Green Games Gain In Popularity
August 17, case 2011 – The fate of Earth is often at stake in popular video games, pharmacy such as the sci-fi space sagas Halo and Mass Effect. But a growing movement of ecologically conscious games deals with the real destiny of our actual habitat.
In the PC strategy game Fate of the World, players try their hand at juggling sociopolitical events, energy consumption, population growth, food production and natural disasters. As the head of a fictitious world environmental organization, the goal is to improve the global climate-change patterns over the next 200 years.
Sounds simple, right? But an obvious strategy to wean countries off fossil fuels, for example, can result in an outcry as the economies of some nations suffer. “The players’ exploration will be revealing to them the complexities” of climate change, says Ian Roberts, creative director of the U.K. studio Red Redemption, which created the game ($9.99, fateoftheworld.net) after finishing the Flash-based Web game Climate Challenge for the BBC in 2006.
PHOTOS: Games that help you go green
“We didn’t want to make any game that didn’t have something relevant to everyday life,” Roberts says. “We felt that games had a great ability to inform and that most of the games we played taught you how to be really good at things that were fantastical or fictional.”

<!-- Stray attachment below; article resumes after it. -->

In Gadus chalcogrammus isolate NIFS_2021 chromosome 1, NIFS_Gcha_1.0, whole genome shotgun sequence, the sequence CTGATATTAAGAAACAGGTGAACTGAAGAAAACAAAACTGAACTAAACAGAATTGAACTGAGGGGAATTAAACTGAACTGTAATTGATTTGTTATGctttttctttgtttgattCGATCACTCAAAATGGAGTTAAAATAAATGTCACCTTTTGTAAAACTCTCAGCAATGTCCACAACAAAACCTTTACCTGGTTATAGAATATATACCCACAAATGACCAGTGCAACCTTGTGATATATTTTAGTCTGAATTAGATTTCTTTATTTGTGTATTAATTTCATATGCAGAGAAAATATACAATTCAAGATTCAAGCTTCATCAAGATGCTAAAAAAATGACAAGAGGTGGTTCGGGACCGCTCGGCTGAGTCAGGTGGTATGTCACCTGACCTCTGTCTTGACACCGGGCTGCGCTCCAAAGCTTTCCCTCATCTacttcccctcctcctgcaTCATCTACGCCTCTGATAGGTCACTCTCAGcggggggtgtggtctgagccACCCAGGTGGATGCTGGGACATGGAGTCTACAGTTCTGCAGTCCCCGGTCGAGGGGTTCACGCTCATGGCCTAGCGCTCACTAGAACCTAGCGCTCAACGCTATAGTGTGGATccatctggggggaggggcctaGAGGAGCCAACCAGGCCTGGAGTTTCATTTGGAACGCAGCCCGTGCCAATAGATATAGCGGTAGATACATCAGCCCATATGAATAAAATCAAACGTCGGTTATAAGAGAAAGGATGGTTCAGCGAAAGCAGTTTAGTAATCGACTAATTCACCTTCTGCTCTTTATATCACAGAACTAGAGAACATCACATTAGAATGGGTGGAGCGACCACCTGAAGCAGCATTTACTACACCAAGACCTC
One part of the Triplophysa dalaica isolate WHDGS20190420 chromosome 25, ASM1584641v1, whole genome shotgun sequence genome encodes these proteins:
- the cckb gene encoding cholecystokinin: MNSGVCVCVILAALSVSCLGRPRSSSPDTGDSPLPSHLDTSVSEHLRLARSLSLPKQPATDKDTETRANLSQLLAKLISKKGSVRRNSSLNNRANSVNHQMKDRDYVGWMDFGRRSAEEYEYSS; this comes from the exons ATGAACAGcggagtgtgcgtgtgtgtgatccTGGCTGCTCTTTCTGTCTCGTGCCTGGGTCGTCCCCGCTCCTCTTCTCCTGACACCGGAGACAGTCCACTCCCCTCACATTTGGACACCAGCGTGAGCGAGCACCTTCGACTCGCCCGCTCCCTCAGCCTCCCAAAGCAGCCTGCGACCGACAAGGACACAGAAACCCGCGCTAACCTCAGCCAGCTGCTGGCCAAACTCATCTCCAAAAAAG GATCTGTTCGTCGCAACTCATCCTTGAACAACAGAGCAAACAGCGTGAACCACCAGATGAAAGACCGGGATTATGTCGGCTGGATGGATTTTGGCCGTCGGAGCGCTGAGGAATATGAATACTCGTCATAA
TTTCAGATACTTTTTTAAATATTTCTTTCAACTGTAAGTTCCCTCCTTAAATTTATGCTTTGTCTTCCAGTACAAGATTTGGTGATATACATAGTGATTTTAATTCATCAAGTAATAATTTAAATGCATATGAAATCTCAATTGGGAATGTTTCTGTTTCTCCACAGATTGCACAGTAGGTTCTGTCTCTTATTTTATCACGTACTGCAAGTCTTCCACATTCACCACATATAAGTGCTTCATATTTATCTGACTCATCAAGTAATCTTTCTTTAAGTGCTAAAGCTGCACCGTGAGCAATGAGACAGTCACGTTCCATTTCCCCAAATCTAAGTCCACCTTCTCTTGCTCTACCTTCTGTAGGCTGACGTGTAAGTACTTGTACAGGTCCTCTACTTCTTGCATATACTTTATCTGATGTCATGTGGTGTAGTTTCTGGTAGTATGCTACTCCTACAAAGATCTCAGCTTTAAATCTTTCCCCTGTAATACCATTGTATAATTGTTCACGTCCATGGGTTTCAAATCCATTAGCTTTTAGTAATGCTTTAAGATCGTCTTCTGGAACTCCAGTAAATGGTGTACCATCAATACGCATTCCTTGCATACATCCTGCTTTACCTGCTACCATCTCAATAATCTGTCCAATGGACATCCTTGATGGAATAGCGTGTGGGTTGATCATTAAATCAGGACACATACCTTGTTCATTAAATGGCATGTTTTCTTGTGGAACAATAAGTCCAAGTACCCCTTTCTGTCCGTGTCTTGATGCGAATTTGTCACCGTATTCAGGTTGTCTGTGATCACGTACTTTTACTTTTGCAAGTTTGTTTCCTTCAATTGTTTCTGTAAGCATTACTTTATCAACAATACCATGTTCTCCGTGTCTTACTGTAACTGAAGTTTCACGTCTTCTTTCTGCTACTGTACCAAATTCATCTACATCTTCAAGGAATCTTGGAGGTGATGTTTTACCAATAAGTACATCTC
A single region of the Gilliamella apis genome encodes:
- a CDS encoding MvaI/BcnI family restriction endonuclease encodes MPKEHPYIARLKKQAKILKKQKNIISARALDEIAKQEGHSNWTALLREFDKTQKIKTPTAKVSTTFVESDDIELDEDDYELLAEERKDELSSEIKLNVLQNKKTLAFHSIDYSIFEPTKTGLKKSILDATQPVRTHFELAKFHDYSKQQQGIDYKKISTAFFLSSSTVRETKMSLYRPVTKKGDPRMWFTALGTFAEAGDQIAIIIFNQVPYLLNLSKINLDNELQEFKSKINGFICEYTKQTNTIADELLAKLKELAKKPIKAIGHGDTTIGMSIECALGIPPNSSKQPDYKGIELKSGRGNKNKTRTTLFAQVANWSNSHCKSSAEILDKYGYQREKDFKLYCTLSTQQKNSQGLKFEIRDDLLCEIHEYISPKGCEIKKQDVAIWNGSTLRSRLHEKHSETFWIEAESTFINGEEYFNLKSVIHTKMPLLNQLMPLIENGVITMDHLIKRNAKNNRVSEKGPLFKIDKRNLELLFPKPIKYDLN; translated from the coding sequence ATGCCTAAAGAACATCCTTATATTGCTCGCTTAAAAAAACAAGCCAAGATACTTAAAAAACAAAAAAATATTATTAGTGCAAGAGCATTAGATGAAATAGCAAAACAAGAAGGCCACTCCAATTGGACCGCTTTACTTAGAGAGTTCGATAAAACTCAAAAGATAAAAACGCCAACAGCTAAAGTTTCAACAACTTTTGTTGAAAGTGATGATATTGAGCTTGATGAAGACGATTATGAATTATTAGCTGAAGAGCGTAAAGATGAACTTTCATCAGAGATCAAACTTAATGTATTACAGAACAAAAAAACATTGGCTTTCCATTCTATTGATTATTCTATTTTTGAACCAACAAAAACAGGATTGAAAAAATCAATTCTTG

Roberts and Red Redemption are not alone. While unlikely to overshadow the steady stream of mainstream video game releases, the growing green game wave is spreading from computers to home console systems and smartphones.
As the cost of development has dropped, games have gained in popularity as a method to spread environmental messages. “Many different organizations want to put out green messages, be associated with the environmental movement and develop competence and conviction in saving energy,” says Clark Aldrich, author of Learning Online with Games, Simulations, and Virtual Worlds and director of the Serious Play Conference to be held next week in Redmond, Wash.
The rise and effectiveness of environmentally conscious games will be among the serious games discussed at the conference, where Fate of the World is a finalist in the Games for Good category. Other topics: health care, military simulations and education.
Serious games with environmental and ecological themes are becoming a tool for non-profits and governmental groups because, “This is an issue that resonates with the next generation,” Aldrich says. “Both the inclusion of emotion and engagement make the messages stickier, and it speaks the language of the students.”
Where green gaming began
Modern-day green games had some predecessors. The PC gaming classic SimCity, released in 1989, had environmental underpinnings in that “pollution and congestion were main issues,” Aldrich says. “Some critics of the game believed the mechanics overemphasized public transportation.”